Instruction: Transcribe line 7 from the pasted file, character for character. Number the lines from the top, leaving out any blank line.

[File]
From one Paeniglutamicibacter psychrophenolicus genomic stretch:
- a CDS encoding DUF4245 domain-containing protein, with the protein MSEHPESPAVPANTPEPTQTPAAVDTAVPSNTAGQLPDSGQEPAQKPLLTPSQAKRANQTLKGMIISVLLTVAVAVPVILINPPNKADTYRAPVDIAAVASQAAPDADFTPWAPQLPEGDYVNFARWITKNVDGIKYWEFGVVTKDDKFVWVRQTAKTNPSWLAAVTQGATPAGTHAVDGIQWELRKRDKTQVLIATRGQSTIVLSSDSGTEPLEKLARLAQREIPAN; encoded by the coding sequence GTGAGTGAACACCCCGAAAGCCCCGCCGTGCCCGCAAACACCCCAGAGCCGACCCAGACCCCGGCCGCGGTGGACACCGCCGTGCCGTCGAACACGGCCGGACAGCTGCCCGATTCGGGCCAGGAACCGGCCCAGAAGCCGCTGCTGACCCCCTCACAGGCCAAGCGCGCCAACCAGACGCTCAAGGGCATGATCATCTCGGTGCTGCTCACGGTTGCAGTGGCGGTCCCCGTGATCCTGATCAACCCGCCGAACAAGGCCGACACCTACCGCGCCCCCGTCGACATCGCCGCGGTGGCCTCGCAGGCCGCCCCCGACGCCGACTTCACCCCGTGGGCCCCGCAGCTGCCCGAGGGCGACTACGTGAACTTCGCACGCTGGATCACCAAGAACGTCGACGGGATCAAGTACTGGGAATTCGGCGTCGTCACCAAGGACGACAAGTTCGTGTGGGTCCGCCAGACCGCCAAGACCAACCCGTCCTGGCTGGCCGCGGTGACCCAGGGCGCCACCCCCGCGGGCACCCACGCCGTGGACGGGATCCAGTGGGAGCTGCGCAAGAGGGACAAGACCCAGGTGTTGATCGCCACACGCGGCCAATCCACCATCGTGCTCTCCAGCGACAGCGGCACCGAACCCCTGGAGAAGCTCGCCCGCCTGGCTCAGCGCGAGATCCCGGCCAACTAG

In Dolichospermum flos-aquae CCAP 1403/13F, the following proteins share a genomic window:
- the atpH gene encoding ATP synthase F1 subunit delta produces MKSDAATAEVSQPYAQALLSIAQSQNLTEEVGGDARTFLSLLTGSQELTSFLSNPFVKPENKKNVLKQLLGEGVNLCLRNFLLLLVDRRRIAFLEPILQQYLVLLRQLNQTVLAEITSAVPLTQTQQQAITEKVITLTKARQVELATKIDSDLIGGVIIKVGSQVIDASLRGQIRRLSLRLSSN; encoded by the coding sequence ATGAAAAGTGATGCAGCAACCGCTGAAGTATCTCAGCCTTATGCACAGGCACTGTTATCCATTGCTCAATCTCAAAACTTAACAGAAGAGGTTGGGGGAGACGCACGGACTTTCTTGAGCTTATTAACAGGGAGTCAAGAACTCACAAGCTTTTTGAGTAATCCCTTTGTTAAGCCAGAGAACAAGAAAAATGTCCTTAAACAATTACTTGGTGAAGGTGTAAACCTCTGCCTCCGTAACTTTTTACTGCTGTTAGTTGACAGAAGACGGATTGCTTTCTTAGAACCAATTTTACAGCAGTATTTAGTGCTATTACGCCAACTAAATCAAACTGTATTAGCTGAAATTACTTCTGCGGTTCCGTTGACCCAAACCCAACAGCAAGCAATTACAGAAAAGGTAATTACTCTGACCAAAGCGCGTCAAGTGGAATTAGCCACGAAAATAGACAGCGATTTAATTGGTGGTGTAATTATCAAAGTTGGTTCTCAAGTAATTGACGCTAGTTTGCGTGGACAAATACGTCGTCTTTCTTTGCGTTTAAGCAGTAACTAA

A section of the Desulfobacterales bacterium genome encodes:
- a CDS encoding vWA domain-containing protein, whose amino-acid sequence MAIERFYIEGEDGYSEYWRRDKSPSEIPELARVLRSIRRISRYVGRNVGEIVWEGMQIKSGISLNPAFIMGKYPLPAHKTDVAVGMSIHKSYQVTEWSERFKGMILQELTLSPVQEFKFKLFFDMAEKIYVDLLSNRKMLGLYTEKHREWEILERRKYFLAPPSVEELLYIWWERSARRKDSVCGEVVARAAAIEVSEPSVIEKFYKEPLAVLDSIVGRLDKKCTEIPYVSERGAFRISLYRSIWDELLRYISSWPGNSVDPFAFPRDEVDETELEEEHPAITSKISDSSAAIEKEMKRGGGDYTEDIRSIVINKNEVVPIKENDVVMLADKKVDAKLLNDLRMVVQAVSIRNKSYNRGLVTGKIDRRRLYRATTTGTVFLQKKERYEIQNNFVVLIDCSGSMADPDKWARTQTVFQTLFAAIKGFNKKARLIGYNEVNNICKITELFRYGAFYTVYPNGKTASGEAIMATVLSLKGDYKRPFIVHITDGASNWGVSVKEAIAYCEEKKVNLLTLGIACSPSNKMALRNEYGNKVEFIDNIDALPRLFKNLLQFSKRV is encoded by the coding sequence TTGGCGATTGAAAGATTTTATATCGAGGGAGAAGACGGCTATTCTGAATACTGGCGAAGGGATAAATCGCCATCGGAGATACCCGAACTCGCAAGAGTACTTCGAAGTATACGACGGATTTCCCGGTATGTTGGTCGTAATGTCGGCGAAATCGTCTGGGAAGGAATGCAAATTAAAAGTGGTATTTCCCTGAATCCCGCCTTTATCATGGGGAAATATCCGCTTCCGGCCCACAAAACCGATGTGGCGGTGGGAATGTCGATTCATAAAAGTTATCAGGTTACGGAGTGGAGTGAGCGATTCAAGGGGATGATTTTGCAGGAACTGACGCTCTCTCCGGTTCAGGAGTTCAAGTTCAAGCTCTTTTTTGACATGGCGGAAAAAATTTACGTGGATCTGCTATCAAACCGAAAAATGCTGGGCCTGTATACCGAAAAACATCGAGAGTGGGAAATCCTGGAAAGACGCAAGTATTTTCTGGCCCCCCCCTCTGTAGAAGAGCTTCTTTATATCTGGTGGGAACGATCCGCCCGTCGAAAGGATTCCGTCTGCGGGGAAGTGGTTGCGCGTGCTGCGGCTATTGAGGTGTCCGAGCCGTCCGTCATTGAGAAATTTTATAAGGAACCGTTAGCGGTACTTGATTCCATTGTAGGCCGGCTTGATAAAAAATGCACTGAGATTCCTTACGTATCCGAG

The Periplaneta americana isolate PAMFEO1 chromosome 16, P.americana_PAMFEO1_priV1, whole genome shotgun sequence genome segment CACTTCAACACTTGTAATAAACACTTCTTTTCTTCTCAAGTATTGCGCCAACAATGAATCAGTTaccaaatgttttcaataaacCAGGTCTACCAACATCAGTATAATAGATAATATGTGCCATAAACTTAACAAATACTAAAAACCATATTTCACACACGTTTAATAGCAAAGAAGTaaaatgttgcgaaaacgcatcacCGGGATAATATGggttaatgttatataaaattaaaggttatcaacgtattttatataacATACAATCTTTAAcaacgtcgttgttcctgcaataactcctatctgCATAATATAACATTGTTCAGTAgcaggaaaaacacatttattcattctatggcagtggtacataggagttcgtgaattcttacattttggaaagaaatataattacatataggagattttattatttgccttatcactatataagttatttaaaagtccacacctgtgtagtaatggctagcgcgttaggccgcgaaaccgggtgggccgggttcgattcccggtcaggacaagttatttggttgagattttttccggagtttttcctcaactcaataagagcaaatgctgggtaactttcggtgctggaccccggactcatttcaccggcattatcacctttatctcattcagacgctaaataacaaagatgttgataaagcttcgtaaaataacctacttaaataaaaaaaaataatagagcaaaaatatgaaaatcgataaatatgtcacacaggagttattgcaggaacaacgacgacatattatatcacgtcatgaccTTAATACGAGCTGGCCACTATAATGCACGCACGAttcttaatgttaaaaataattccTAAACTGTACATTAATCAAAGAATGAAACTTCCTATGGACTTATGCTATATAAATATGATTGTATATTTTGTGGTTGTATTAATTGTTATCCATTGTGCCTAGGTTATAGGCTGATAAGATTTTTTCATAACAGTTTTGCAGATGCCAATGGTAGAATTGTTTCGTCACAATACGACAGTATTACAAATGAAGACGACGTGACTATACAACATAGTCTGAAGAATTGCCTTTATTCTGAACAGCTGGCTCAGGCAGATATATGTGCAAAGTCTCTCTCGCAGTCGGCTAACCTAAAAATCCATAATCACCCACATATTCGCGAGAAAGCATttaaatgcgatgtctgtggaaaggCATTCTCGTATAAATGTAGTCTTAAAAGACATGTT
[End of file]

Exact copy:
The Periplaneta americana isolate PAMFEO1 chromosome 16, P.americana_PAMFEO1_priV1, whole genome shotgun sequence genome segment CACTTCAACACTTGTAATAAACACTTCTTTTCTTCTCAAGTATTGCGCCAACAATGAATCAGTTaccaaatgttttcaataaacCAGGTCTACCAACATCAGTATAATAGATAATATGTGCCATAAACTTAACAAATACTAAAAACCATATTTCACACACGTTTAATAGCAAAGAAGTaaaatgttgcgaaaacgcatcacCGGGATAATATGggttaatgttatataaaattaaaggttatcaacgtattttatataacATACAATCTTTAAcaacgtcgttgttcctgcaataactcctatctgCATAATATAACATTGTTCAGTAgcaggaaaaacacatttattcattctatggcagtggtacataggagttcgtgaattcttacattttggaaagaaatataattacatataggagattttattatttgccttatcactatataagttatttaaaagtccacacctgtgtagtaatggctagcgcgttaggccgcgaaaccgggtgggccgggttcgattcccggtcaggacaagttatttggttgagattttttccggagtttttcctcaactcaataagagcaaatgctgggtaactttcggtgctggaccccggactcatttcaccggcattatcacctttatctcattcagacgctaaataacaaagatgttgataaagcttcgtaaaataacctacttaaataaaaaaaaataatagagcaaaaatatgaaaatcgataaatatgtcacacaggagttattgcaggaacaacgacgacatattatatcacgtcatgaccTTAATACGAGCTGGCCACTATAATGCACGCACGAttcttaatgttaaaaataattccTAAACTGTACATTAATCAAAGAATGAAACTTCCTATGGACTTATGCTATATAAATATGATTGTATATTTTGTGGTTGTATTAATTGTTATCCATTGTGCCTAGGTTATAGGCTGATAAGATTTTTTCATAACAGTTTTGCAGATGCCAATGGTAGAATTGTTTCGTCACAATACGACAGTATTACAAATGAAGACGACGTGACTATACAACATAGTCTGAAGAATTGCCTTTATTCTGAACAGCTGGCTCAGGCAGATATATGTGCAAAGTCTCTCTCGCAGTCGGCTAACCTAAAAATCCATAATCACCCACATATTCGCGAGAAAGCATttaaatgcgatgtctgtggaaaggCATTCTCGTATAAATGTAGTCTTAAAAGACATGTT